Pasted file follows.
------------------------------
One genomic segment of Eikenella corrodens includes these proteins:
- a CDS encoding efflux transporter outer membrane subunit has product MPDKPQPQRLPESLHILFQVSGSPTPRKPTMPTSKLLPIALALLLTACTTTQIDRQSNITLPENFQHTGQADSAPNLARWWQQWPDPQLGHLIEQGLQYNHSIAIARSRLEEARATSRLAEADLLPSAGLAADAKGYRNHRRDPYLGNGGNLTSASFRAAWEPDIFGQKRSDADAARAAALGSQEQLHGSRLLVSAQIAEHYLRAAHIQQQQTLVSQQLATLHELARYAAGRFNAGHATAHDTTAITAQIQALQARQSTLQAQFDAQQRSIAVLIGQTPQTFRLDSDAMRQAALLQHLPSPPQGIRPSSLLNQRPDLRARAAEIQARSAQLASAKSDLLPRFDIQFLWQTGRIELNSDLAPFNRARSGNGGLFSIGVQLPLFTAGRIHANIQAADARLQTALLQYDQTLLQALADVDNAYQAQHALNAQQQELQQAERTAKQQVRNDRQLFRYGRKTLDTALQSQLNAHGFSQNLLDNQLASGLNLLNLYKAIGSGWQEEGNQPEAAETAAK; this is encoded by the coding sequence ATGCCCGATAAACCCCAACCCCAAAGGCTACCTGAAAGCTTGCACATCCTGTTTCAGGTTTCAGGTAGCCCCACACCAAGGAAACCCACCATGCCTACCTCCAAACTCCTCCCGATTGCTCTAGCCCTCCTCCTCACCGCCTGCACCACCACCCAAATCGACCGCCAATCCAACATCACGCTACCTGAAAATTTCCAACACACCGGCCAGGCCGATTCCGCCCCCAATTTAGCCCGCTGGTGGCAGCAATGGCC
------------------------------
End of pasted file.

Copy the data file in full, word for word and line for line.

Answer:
One genomic segment of Eikenella corrodens includes these proteins:
- a CDS encoding efflux transporter outer membrane subunit has product MPDKPQPQRLPESLHILFQVSGSPTPRKPTMPTSKLLPIALALLLTACTTTQIDRQSNITLPENFQHTGQADSAPNLARWWQQWPDPQLGHLIEQGLQYNHSIAIARSRLEEARATSRLAEADLLPSAGLAADAKGYRNHRRDPYLGNGGNLTSASFRAAWEPDIFGQKRSDADAARAAALGSQEQLHGSRLLVSAQIAEHYLRAAHIQQQQTLVSQQLATLHELARYAAGRFNAGHATAHDTTAITAQIQALQARQSTLQAQFDAQQRSIAVLIGQTPQTFRLDSDAMRQAALLQHLPSPPQGIRPSSLLNQRPDLRARAAEIQARSAQLASAKSDLLPRFDIQFLWQTGRIELNSDLAPFNRARSGNGGLFSIGVQLPLFTAGRIHANIQAADARLQTALLQYDQTLLQALADVDNAYQAQHALNAQQQELQQAERTAKQQVRNDRQLFRYGRKTLDTALQSQLNAHGFSQNLLDNQLASGLNLLNLYKAIGSGWQEEGNQPEAAETAAK; this is encoded by the coding sequence ATGCCCGATAAACCCCAACCCCAAAGGCTACCTGAAAGCTTGCACATCCTGTTTCAGGTTTCAGGTAGCCCCACACCAAGGAAACCCACCATGCCTACCTCCAAACTCCTCCCGATTGCTCTAGCCCTCCTCCTCACCGCCTGCACCACCACCCAAATCGACCGCCAATCCAACATCACGCTACCTGAAAATTTCCAACACACCGGCCAGGCCGATTCCGCCCCCAATTTAGCCCGCTGGTGGCAGCAATGGCC